LIVE FROM GSMA MOBILE WORLD CONGRESS AMERICAS 2017: Zero-rating programs are “rarely” an onramp to the internet as intended, Mozilla Foundation executive chairwoman Mitchell Baker reflected in a keynote yesterday.

Baker said Mozilla’s research into the efficacy of such programs found zero-rating offers are frequently used as a way for existing customers to cut data costs rather than as a tool to draw new users to the internet.

“One of the original promises of zero-rating I think that hasn’t panned out, or really of (Facebook’s) Free Basics in particular that hasn’t really panned out, is that if people could see the internet through Free Basics that they would then move in to become full customers,” Baker said. “We found it’s actually the opposite. People experience the internet and they’re somewhat savvy and then they hear about Free Basics and see it’s a way to do something for free that they’ve already been doing.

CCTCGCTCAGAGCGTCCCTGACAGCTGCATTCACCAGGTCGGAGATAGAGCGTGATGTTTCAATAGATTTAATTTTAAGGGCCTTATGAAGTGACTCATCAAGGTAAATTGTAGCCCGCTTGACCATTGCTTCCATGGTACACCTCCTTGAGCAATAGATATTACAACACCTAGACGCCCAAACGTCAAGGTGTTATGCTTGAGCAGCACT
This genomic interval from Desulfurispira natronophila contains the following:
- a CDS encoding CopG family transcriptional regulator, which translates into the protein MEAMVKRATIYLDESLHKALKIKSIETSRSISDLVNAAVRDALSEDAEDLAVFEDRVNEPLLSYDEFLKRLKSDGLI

Instead of zero-rating programs, Baker advocated for an equal rating approach, which applies the same subsidy concept as zero-rating but equally across all internet content. That would allow everyone accessing the internet to have the same degree of choice to decide what content is valuable to them.

Baker said this is just one small part of the “ton of work” that needs to be done to introduce more people to the internet.

Other pieces of the puzzle include tackling the cultural and gender gaps in accessibility, and addressing the fears and concerns experienced by first-time internet users.